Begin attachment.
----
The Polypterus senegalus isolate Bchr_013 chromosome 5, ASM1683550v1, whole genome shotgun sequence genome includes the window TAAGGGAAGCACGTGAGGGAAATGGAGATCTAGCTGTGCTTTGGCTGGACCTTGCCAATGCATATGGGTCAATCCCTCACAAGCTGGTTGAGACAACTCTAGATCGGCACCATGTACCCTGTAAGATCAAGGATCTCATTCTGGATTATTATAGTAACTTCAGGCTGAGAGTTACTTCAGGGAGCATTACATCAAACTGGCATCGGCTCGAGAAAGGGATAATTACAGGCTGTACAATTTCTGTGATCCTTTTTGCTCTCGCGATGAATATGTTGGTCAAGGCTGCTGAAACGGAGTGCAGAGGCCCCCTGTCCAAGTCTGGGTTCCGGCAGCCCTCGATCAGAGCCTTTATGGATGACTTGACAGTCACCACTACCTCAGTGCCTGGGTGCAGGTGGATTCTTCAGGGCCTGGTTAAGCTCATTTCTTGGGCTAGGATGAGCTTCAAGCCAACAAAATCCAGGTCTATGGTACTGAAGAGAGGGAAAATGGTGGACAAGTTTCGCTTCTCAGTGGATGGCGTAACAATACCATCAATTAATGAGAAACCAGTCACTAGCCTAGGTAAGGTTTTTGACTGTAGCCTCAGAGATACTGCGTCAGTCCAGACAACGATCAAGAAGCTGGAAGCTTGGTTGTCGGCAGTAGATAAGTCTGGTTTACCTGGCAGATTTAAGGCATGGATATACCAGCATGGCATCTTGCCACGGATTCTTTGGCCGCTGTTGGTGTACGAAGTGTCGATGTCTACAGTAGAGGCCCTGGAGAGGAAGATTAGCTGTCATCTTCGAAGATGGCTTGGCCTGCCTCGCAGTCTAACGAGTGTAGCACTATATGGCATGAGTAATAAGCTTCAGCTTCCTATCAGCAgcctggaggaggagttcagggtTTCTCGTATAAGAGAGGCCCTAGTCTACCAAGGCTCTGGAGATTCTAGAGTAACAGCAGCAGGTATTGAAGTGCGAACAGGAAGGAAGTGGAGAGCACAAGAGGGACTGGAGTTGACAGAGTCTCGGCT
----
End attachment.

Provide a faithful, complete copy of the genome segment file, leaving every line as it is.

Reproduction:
The Polypterus senegalus isolate Bchr_013 chromosome 5, ASM1683550v1, whole genome shotgun sequence genome includes the window TAAGGGAAGCACGTGAGGGAAATGGAGATCTAGCTGTGCTTTGGCTGGACCTTGCCAATGCATATGGGTCAATCCCTCACAAGCTGGTTGAGACAACTCTAGATCGGCACCATGTACCCTGTAAGATCAAGGATCTCATTCTGGATTATTATAGTAACTTCAGGCTGAGAGTTACTTCAGGGAGCATTACATCAAACTGGCATCGGCTCGAGAAAGGGATAATTACAGGCTGTACAATTTCTGTGATCCTTTTTGCTCTCGCGATGAATATGTTGGTCAAGGCTGCTGAAACGGAGTGCAGAGGCCCCCTGTCCAAGTCTGGGTTCCGGCAGCCCTCGATCAGAGCCTTTATGGATGACTTGACAGTCACCACTACCTCAGTGCCTGGGTGCAGGTGGATTCTTCAGGGCCTGGTTAAGCTCATTTCTTGGGCTAGGATGAGCTTCAAGCCAACAAAATCCAGGTCTATGGTACTGAAGAGAGGGAAAATGGTGGACAAGTTTCGCTTCTCAGTGGATGGCGTAACAATACCATCAATTAATGAGAAACCAGTCACTAGCCTAGGTAAGGTTTTTGACTGTAGCCTCAGAGATACTGCGTCAGTCCAGACAACGATCAAGAAGCTGGAAGCTTGGTTGTCGGCAGTAGATAAGTCTGGTTTACCTGGCAGATTTAAGGCATGGATATACCAGCATGGCATCTTGCCACGGATTCTTTGGCCGCTGTTGGTGTACGAAGTGTCGATGTCTACAGTAGAGGCCCTGGAGAGGAAGATTAGCTGTCATCTTCGAAGATGGCTTGGCCTGCCTCGCAGTCTAACGAGTGTAGCACTATATGGCATGAGTAATAAGCTTCAGCTTCCTATCAGCAgcctggaggaggagttcagggtTTCTCGTATAAGAGAGGCCCTAGTCTACCAAGGCTCTGGAGATTCTAGAGTAACAGCAGCAGGTATTGAAGTGCGAACAGGAAGGAAGTGGAGAGCACAAGAGGGACTGGAGTTGACAGAGTCTCGGCT